•  The major group is represented by the first two digits concatenated;
  •  The first three digits represent the sub-major group, 
  •  The first four digits the minor group, and
  •  The unit group or the occupation itself is indicated by the entire five digits.

How to categorize your job history with TEER

TEER 0 refers to management-related occupations, while TEER 1 requires either the successful completion of a university degree—a bachelor’s, master’s, or doctorate—or a number of years of experience in a particular TEER category 2 occupation.

Jobs listed in TEER 2 are those for which a two- or three-year degree from a CÉGEP, a technical institution, or a community college is typically required. 

Experience in a TEER category 3 occupation may be required, as well as completion of a two- to five-year apprenticeship program, work in a safety-sensitive field like law enforcement or firefighting, or a combination of these factors.

The TEER 3 includes completing a less than two-year post-secondary education program at a community college, institute of technology, or CÉGEP; an apprenticeship training program lasting less than two years; more than six months of on-the-job training, training courses, or specific work experience with some secondary school education; or several years of experience in a particular occupation from the TEER category 4.

TEER 4 requires secondary school completion or several weeks of on-the-job training with some secondary school education, while TEER 5 only requires a brief work demonstration but no official educational requirements.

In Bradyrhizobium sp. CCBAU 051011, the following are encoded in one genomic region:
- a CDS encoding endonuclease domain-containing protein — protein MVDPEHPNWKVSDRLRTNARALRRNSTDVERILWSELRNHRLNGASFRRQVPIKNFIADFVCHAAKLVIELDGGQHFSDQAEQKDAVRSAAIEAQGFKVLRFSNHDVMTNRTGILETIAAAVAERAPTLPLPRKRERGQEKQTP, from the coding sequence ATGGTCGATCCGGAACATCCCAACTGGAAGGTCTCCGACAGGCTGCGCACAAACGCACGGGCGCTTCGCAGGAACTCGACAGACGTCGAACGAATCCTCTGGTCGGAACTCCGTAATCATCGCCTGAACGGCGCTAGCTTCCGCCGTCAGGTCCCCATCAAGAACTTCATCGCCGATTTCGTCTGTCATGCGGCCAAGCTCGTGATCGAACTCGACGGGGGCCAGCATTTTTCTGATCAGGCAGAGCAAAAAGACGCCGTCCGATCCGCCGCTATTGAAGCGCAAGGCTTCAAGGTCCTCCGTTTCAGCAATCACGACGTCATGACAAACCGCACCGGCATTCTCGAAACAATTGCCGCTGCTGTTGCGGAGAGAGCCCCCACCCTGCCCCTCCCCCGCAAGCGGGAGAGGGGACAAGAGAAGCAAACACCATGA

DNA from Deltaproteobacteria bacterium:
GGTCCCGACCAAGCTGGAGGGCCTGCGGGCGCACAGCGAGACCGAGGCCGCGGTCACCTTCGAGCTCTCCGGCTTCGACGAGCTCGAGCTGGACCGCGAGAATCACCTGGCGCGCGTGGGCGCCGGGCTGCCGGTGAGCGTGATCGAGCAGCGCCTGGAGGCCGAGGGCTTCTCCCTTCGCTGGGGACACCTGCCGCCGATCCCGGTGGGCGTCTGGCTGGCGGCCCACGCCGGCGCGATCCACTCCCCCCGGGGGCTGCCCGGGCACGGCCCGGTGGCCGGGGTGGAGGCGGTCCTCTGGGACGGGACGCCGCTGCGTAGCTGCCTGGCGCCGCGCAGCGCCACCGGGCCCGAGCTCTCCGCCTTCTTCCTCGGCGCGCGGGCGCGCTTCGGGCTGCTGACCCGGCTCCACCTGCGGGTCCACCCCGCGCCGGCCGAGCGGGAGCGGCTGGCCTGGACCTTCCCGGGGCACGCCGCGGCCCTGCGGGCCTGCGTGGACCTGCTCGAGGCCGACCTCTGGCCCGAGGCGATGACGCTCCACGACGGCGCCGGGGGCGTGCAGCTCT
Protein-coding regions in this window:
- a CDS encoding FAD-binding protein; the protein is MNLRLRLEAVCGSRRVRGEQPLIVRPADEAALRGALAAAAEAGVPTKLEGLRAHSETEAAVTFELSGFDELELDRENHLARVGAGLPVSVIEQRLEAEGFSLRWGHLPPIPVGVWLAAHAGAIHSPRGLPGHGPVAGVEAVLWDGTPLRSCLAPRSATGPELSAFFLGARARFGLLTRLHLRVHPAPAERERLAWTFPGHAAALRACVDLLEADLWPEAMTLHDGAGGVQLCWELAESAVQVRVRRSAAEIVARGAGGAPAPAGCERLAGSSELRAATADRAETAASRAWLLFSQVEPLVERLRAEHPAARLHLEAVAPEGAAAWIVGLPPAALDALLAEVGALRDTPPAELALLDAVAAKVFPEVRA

Job Requirements

Professions with a TEER level of 0 through 3 are considered high-skilled for immigration purposes, whereas professions with a TEER level of 4 or 5 are considered low-skilled. 

Searching the NOC Matrix on the Employment and Social Development Canada (ESDC) website is the simplest approach to determine your occupation’s classification.

Finding your NOC Code

Use the NOC Matrix on the Employment and Social Development Canada (ESDC) website to find your NOC code. 

Make sure the lead statement accurately describes your position and that you have completed the majority of the tasks and obligations mentioned under the NOC code. 

Keep in mind that just because your job description looks to meet a certain NOC code doesn’t mean it actually does.

In order for the NOC code you select to be accepted, you must provide evidence, such as letters of recommendation from previous employers. 

If your profession falls under more than one NOC code, pick the one that best describes your experience. 

Remember that visa officials are familiar with the NOC matrix and have the authority to reject your application if they feel that your occupation belongs under a different NOC code.


  1. NOC describes all jobs.
  2. Express Entry petitions depend on NOC codes.
  3. Skill kinds changed to TEER categories.
  4. Five TEER categories.
  5. TEER 0: Management-related occupations.
  6. TEER 5: No Formal Education required.
  7. NOC Matrix to discover your NOC code.